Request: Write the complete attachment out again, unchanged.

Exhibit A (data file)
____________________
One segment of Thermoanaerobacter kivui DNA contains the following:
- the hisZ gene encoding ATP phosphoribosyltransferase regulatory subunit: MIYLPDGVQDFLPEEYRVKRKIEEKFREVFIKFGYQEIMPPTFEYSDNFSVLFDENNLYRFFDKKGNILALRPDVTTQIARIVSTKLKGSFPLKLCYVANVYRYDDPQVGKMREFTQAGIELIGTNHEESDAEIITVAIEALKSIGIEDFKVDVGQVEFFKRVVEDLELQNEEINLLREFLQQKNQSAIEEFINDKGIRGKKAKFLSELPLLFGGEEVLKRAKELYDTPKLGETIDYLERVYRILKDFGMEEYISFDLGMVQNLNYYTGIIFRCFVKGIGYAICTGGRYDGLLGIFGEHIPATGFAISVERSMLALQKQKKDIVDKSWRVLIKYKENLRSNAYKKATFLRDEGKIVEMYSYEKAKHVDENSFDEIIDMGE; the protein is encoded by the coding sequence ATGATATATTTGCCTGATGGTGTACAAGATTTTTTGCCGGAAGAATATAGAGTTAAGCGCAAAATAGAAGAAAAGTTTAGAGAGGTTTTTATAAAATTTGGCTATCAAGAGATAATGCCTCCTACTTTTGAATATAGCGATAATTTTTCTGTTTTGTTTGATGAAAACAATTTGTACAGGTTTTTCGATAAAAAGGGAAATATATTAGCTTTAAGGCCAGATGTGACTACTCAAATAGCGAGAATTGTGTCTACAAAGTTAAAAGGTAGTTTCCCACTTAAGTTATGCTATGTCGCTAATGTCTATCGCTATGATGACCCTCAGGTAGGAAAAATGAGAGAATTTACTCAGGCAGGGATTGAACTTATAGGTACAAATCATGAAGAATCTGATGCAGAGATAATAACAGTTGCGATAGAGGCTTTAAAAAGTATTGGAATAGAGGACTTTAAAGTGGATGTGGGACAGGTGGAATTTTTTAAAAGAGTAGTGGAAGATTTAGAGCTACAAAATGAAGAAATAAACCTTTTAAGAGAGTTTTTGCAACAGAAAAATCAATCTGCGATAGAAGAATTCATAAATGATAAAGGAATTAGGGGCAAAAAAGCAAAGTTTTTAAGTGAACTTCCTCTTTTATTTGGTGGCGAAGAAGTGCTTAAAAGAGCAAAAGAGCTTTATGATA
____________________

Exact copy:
One segment of Thermoanaerobacter kivui DNA contains the following:
- the hisZ gene encoding ATP phosphoribosyltransferase regulatory subunit: MIYLPDGVQDFLPEEYRVKRKIEEKFREVFIKFGYQEIMPPTFEYSDNFSVLFDENNLYRFFDKKGNILALRPDVTTQIARIVSTKLKGSFPLKLCYVANVYRYDDPQVGKMREFTQAGIELIGTNHEESDAEIITVAIEALKSIGIEDFKVDVGQVEFFKRVVEDLELQNEEINLLREFLQQKNQSAIEEFINDKGIRGKKAKFLSELPLLFGGEEVLKRAKELYDTPKLGETIDYLERVYRILKDFGMEEYISFDLGMVQNLNYYTGIIFRCFVKGIGYAICTGGRYDGLLGIFGEHIPATGFAISVERSMLALQKQKKDIVDKSWRVLIKYKENLRSNAYKKATFLRDEGKIVEMYSYEKAKHVDENSFDEIIDMGE; the protein is encoded by the coding sequence ATGATATATTTGCCTGATGGTGTACAAGATTTTTTGCCGGAAGAATATAGAGTTAAGCGCAAAATAGAAGAAAAGTTTAGAGAGGTTTTTATAAAATTTGGCTATCAAGAGATAATGCCTCCTACTTTTGAATATAGCGATAATTTTTCTGTTTTGTTTGATGAAAACAATTTGTACAGGTTTTTCGATAAAAAGGGAAATATATTAGCTTTAAGGCCAGATGTGACTACTCAAATAGCGAGAATTGTGTCTACAAAGTTAAAAGGTAGTTTCCCACTTAAGTTATGCTATGTCGCTAATGTCTATCGCTATGATGACCCTCAGGTAGGAAAAATGAGAGAATTTACTCAGGCAGGGATTGAACTTATAGGTACAAATCATGAAGAATCTGATGCAGAGATAATAACAGTTGCGATAGAGGCTTTAAAAAGTATTGGAATAGAGGACTTTAAAGTGGATGTGGGACAGGTGGAATTTTTTAAAAGAGTAGTGGAAGATTTAGAGCTACAAAATGAAGAAATAAACCTTTTAAGAGAGTTTTTGCAACAGAAAAATCAATCTGCGATAGAAGAATTCATAAATGATAAAGGAATTAGGGGCAAAAAAGCAAAGTTTTTAAGTGAACTTCCTCTTTTATTTGGTGGCGAAGAAGTGCTTAAAAGAGCAAAAGAGCTTTATGATA